By Fred Horne '18
1 October 331 BC. The army of Alexander III, ‘the Great,’ King of Macedon and self-styled son of Zeus Ammon, glittered in the morning sun of the Plain of Gaugamela, near current-day Mosul. Four years ago, forty-nine thousand left Greece. That day, forty thousand infantry and seven thousand cavalry baked in the desert sun. Two hundred thousand infantry and forty-five thousand cavalry, drawn from the farthest reaches of the Persian Empire, and the King of Kings himself, Darius III, loomed across the Plain. Darius chose the wide, flat field for his elephants and scythe-wheeled chariots, tools he hoped would finally break the Macedonian phalanx. Darius feared Alexander, de facto ruler of Persia from Asia Minor to the Euphrates, but Darius was confident he would conquer. Alexander had no fear. Unlike the Persians, who spent the night in formation under arms, the Greeks serenely camped for the night, and Alexander was roused at daylight by a subordinate.
Alexander’s army followed his usual tactics: an oblique thrust with cavalry to the enemy’s left, supported by the inexorable phalanx’s advance toward Darius and the Persian center (Phase 1). Alexander’s thrust would create a gap in the enemy’s lines as each man tried to cover himself with his neighbor’s shield. Combined forces of Thessalian cavalry and light hypaspist infantry would defend Alexander’s flanks (red left and right, Phase 1).
Alexander won. Persian cavalry broke through his right flank, but Alexander’s main line pushed through and broke the Persian center (Phase 2). Greek archers and javelin throwers killed the charioteers, and Darius’ elephants proved unmanageable. The routed Persians fled, the last organized Persian resistance to Alexander’s advance. His victory, however, was incomplete. The commander of Alexander’s reserves, Parmenio, had panicked and called for unnecessary help when Persian cavalry broke through Alexander’s left to raid the baggage train. Darius escaped when Alexander turned to help Parmenio. Darius’ flight, however, did not save him: one of his own satraps murdered him within a year.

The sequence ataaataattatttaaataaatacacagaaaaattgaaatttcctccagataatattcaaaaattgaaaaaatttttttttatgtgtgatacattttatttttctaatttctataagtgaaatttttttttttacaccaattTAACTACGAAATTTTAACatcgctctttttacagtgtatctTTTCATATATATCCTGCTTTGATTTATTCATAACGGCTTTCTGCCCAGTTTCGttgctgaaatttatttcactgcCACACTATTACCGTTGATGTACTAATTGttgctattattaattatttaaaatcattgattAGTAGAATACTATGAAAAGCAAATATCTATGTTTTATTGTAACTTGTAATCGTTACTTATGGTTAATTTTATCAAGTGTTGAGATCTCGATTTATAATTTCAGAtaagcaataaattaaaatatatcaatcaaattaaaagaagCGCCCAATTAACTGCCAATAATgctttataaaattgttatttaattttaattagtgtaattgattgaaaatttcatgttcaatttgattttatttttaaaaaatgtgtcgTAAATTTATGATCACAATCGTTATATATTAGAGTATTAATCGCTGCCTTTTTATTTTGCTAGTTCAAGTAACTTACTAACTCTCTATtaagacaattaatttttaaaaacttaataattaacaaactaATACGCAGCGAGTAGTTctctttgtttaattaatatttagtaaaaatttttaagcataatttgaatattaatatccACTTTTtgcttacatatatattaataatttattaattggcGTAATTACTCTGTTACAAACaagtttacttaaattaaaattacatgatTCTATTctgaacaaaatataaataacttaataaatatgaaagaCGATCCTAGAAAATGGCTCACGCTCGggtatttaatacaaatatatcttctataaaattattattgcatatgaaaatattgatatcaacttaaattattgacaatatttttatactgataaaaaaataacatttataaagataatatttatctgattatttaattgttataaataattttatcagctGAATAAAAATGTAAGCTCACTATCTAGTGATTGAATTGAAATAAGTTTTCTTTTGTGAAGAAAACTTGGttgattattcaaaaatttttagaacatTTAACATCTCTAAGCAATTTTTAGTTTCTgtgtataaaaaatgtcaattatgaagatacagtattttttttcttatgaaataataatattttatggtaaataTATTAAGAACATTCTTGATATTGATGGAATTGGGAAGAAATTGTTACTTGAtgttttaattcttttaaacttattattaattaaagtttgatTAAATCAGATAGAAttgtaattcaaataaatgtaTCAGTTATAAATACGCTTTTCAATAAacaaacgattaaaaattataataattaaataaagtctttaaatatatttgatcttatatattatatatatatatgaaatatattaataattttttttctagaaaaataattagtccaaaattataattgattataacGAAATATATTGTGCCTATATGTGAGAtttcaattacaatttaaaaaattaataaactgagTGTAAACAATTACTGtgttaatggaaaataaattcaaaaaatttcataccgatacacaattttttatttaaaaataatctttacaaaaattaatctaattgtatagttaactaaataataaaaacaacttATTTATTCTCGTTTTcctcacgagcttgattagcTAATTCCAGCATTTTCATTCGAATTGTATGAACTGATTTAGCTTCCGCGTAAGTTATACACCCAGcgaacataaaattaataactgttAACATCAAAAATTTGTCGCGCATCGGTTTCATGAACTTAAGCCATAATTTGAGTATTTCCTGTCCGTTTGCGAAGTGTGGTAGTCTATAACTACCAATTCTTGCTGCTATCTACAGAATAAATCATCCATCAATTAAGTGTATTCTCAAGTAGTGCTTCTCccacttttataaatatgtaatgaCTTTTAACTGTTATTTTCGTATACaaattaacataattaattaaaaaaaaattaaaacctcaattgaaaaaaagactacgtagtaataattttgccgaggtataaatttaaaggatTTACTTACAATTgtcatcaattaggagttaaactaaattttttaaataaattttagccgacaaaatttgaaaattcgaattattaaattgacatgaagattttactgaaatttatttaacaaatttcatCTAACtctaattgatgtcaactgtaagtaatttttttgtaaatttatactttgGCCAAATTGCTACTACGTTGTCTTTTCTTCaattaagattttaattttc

Alexander conquered because of tactical brilliance and superior troops. The oblique advance, although a tried-and-true tactic for Alexander, nonetheless brilliantly neutralized Persian numerical superiority. He could use such tactics because he had unmatched soldiers. The Macedonian phalanx formed the hardened core of the Greek army, and it was this heavily armored phalanx that truly broke the less-experienced and lightly armed Persian infantry. Equipped with the six-meter sarissa spear, introduced by Alexander’s father and twice the length of the conventional dory, the Macedonian phalanx was practically unbreakable on level ground. Alexander supplemented the slow-moving phalanx with light, fast infantry battalions of hypaspists. Deployed alongside Alexander’s superb Thessalian cavalry, the hypaspists formed swift battalions that prevented the phalanx from being flanked. Alexander himself led Greek cavalry and the Companions, elite Macedonian cavalry, in the decisive charge that broke the Persian line. Perhaps most important, Alexander’s troops were battle-seasoned, while the Persians were green conscripts. Alexander’s dynamic combination of unequaled heavy infantry, light infantry, and cavalry gave him tactical flexibility and a huge advantage over larger Persian forces.
The Battle of Gaugamela was a decisive victory for the Macedonians. Alexander crushed a vast army and caused the collapse of Darius’ dynasty. When Alexander found Darius’ mangled body in a wagon, he gave Darius a magnificent funeral and made himself King of Kings. This battle paved the way to Alexander’s complete takeover of the old Persian dominions, a campaign that lasted until his troops refused to enter the Ganges river system in 325 BC, forcing him to return to Babylon, where he died of poison or illness June 10, 323. Gaugamela epitomized why Alexander was called ‘the Great’: a massive, brilliant battle that changed the face of the Ancient World.
The Encyclopedia of Warfare. 2013, Amber Books Ltd. Project editors Sarah Uttridge and Michael Spilling. Foreword by Dennis Showalter. “Arbela (Gaugamela), 331 BCE.”
The Oxford Classical Dictionary. 2012, Oxford University Press. General Eds. Simon Hornblower, Antony Spawforth, and Esther Eidinow. “Alexander III.”